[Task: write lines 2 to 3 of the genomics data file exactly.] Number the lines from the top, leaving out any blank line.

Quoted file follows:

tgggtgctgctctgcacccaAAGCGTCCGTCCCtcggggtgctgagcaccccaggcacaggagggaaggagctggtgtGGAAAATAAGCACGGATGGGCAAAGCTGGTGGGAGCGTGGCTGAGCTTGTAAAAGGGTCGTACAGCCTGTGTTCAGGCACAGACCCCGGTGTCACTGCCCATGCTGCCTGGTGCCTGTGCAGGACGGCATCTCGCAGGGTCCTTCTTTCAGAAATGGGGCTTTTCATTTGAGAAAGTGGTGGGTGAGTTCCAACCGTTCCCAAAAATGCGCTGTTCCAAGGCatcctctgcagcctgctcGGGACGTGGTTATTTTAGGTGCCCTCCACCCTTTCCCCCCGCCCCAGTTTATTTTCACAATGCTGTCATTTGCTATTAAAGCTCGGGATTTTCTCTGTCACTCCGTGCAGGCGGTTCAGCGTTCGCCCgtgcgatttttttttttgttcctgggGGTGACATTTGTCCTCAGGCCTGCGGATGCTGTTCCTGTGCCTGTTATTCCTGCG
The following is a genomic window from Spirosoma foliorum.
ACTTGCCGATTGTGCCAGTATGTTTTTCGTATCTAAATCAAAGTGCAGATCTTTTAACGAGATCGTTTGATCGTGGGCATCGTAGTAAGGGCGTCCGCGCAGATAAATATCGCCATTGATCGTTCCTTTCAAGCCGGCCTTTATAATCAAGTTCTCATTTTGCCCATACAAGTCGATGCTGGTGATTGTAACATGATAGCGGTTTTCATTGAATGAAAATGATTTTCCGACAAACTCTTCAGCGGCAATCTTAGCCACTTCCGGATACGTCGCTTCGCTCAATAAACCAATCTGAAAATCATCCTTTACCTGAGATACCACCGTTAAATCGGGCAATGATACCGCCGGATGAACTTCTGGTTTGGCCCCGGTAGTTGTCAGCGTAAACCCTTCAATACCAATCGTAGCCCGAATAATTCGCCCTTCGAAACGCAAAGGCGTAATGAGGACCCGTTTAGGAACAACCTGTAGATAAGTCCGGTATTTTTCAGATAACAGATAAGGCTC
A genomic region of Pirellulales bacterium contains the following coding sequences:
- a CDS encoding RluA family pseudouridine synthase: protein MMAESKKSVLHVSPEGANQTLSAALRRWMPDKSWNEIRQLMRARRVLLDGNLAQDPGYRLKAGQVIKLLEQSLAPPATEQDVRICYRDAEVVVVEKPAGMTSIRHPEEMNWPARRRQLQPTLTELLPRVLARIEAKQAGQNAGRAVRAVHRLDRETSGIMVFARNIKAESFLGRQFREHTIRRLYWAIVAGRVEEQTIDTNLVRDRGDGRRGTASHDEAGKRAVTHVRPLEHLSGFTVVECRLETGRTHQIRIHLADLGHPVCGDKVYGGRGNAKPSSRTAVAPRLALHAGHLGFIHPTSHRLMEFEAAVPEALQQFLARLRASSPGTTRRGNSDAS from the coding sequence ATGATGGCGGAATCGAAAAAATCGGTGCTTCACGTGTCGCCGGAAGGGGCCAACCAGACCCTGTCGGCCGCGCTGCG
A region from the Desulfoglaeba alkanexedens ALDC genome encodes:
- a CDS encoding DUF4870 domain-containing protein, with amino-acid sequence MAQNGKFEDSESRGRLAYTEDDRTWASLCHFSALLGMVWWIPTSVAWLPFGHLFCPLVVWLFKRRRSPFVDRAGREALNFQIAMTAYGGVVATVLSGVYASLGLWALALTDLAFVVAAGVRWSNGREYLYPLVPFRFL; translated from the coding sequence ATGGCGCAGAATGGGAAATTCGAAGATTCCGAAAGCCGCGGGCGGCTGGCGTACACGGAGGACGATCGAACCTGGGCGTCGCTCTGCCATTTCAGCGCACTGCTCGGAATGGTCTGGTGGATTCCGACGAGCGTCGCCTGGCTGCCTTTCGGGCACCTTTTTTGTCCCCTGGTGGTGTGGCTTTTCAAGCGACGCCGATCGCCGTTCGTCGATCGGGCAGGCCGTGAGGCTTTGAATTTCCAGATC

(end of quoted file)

The following is a genomic window from Spirosoma foliorum.
ACTTGCCGATTGTGCCAGTATGTTTTTCGTATCTAAATCAAAGTGCAGATCTTTTAACGAGATCGTTTGATCGTGGGCATCGTAGTAAGGGCGTCCGCGCAGATAAATATCGCCATTGATCGTTCCTTTCAAGCCGGCCTTTATAATCAAGTTCTCATTTTGCCCATACAAGTCGATGCTGGTGATTGTAACATGATAGCGGTTTTCATTGAATGAAAATGATTTTCCGACAAACTCTTCAGCGGCAATCTTAGCCACTTCCGGATACGTCGCTTCGCTCAATAAACCAATCTGAAAATCATCCTTTACCTGAGATACCACCGTTAAATCGGGCAATGATACCGCCGGATGAACTTCTGGTTTGGCCCCGGTAGTTGTCAGCGTAAACCCTTCAATACCAATCGTAGCCCGAATAATTCGCCCTTCGAAACGCAAAGGCGTAATGAGGACCCGTTTAGGAACAACCTGTAGATAAGTCCGGTATTTTTCAGATAACAGATAAGGCTC